• will social peer pressure to quarantine/social distance subside the longer this drags on?
  • will Americans start pressuring politicians to let them get back to living?
  • will the government start massaging its message over the next month in order to placate us? Dangle some hope, show a light at the end of the tunnel, just to keep us from revolting?
  • will crime increase, some of it out of basic necessity for survival? Do we arrest a single mother for stealing food for her starving children?

 

Big Point #7 – Takeaways

Let’s say we all stop caring about preventing the spread of COVID-19 today, throw open the doors, and decide to take our chances.

Let’s say instead of 15% of the population getting it, 30% do.  Twice as bad as normal.

Let’s say instead of a 0.3% mortality rate, it’s 0.60%.  Twice as bad as normal.

Total American deaths in that scenario?    594,000

Less than heart disease.

One is setting us on course for another Great Depression, while the other is a despicable but accepted part of life.  Why is one being treated so differently than the other?

Given how long we will need to live under quarantine-like conditions to make them effective

and

until we have a near term timeline for a vaccine

and

given how sharp the economic contraction will be during that phase

and

given how little we actually know about COVID-19’s transmission and mortality rate

please

go ahead and put me down in the camp of taking my chances

My mom thinks I’m insensitive to the fact that people will die.  But I think that’s going to happen anyway.  The virus will do what it was made to do – spread.  There will be deaths.  Just like there are from heart disease.  Or car accidents.  Or the flu.  It’s life.  It might be my turn.  Or a loved one.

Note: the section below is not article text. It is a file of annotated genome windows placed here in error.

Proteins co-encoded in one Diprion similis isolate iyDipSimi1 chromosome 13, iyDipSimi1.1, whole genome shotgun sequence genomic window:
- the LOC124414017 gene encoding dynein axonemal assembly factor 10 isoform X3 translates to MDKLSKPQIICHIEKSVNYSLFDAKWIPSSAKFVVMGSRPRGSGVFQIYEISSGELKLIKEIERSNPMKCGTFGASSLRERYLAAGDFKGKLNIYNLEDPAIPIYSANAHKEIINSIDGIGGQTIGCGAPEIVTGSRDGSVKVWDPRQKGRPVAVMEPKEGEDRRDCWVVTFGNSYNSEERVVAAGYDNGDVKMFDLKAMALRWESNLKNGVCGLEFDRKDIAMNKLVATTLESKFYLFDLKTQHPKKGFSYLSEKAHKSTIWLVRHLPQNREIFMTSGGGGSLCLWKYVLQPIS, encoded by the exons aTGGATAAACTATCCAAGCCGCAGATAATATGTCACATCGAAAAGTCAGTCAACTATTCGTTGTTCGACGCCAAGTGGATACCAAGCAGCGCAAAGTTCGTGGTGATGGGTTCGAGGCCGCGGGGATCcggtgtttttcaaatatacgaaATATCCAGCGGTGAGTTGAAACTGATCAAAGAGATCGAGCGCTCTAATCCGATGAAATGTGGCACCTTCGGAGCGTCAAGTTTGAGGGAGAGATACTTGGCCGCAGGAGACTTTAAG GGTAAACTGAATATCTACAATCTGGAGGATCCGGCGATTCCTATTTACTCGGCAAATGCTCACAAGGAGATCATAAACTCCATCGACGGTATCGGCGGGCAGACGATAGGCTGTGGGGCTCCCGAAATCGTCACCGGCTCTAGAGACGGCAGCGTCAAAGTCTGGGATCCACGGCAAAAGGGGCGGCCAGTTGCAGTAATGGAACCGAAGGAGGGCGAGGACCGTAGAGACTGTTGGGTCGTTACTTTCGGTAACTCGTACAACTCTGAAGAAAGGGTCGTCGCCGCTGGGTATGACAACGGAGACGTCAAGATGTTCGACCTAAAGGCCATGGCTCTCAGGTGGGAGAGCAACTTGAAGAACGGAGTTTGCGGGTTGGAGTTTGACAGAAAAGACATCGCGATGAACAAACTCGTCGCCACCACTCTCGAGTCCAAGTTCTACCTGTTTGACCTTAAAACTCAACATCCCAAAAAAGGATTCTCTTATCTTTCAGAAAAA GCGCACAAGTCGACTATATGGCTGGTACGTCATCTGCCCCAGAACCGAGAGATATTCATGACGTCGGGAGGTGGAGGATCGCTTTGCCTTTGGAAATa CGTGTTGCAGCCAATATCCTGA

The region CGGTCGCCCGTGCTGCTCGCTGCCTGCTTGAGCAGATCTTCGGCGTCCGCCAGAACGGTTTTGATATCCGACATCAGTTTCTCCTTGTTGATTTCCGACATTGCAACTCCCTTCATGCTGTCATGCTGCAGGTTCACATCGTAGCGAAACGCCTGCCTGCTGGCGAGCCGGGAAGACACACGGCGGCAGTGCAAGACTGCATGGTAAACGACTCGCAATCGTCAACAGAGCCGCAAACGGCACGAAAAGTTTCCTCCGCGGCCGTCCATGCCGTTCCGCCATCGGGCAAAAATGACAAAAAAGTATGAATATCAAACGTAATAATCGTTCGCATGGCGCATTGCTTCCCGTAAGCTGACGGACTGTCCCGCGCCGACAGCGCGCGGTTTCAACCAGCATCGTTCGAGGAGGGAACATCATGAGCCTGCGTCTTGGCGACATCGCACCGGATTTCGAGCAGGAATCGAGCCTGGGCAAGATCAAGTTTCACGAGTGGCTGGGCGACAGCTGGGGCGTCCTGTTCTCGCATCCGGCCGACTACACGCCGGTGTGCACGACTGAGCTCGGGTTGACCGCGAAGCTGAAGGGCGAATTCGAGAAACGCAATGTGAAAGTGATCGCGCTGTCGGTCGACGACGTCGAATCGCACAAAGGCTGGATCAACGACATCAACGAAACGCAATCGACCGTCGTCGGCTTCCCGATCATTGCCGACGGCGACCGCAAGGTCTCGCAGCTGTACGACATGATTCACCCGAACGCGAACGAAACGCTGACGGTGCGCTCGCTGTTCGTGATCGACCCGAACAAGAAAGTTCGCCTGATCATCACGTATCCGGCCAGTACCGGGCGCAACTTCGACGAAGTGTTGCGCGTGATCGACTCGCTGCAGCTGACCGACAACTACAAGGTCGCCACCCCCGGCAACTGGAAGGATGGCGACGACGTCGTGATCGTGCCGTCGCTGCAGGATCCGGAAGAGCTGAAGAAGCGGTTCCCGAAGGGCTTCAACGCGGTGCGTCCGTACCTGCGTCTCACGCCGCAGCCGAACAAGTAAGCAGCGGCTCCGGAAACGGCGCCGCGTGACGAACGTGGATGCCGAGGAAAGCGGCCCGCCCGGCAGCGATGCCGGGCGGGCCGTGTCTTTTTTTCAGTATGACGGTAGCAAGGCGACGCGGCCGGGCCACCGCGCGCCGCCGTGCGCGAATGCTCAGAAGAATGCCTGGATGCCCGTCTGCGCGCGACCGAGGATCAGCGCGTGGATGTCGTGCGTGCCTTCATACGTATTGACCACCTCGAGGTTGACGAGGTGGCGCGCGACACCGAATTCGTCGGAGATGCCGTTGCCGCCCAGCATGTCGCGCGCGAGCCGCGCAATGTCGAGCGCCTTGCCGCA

But until I’m convinced the probability of those life and death consequences fall outside the normal realm of pandemic expected outcomes, I don’t see why we should push the economy into the next Great Depression out of fear alone.

 

Last Week This Morning

  • 10 Year Treasury started the week at 0.72%, got as high as 1.22%, and finished at 0.84%
    • German bund jumped higher by 20bps to -0.32%
    • Japan 10yr climbed to 0.05%
  • 2 Year Treasury got as high as 0.50% before finishing the week at 0.31%
  • LIBOR dropped to 0.61%, then spent the week climbing to 0.93%
  • SOFR started at 1.20%, fell to 0.10%, climbed to 0.54%, and closed at 0.06%
  • The Ocho. ‘Nuff Said
  • After about a week of everyone working from home, I know two things
    • I hate the acronym WFH
    • The office market is going to rebound sharply at some point, this is bs
  • And to think I really liked Richard Burr
  • TB12 to the Bucs? C’mon, I can only take one black swan event at a time.

I only have the energy for one more topic this week.  Hopefully next week is better.

 

Why is LIBOR Climbing?

Because there’s a shortage of dollars.

In October 2008, one of the reasons Wachovia went under was a run on the bank.  Everyone with deposits was moving them to another bank.  It was crippling.

Just as importantly, anyone with a line drew down fully, which they also deposited another bank.

Learning their lessons from 2008, banks were prepared for last week’s.  They were unwilling to lend cash, instead hoarding it for the expected wave.  How do you get someone to lend you money if they don’t want to?  Offer to pay them more interest.  That’s why LIBOR climbed.

And the wave came – corporate borrowers drew about $60B last week.   Ford alone drew down $15B on Friday.